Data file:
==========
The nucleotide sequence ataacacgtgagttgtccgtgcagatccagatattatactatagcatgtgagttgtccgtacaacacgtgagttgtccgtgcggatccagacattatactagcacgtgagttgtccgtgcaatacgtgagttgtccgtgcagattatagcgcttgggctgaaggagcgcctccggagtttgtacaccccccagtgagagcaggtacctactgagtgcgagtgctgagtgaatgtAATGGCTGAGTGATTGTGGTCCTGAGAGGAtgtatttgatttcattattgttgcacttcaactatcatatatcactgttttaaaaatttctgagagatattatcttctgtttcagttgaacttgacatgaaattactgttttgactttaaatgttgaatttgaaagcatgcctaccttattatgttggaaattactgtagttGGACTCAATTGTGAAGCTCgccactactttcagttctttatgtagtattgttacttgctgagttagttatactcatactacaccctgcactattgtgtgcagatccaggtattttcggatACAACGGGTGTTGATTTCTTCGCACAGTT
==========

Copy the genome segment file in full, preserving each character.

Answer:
The nucleotide sequence ataacacgtgagttgtccgtgcagatccagatattatactatagcatgtgagttgtccgtacaacacgtgagttgtccgtgcggatccagacattatactagcacgtgagttgtccgtgcaatacgtgagttgtccgtgcagattatagcgcttgggctgaaggagcgcctccggagtttgtacaccccccagtgagagcaggtacctactgagtgcgagtgctgagtgaatgtAATGGCTGAGTGATTGTGGTCCTGAGAGGAtgtatttgatttcattattgttgcacttcaactatcatatatcactgttttaaaaatttctgagagatattatcttctgtttcagttgaacttgacatgaaattactgttttgactttaaatgttgaatttgaaagcatgcctaccttattatgttggaaattactgtagttGGACTCAATTGTGAAGCTCgccactactttcagttctttatgtagtattgttacttgctgagttagttatactcatactacaccctgcactattgtgtgcagatccaggtattttcggatACAACGGGTGTTGATTTCTTCGCACAGTT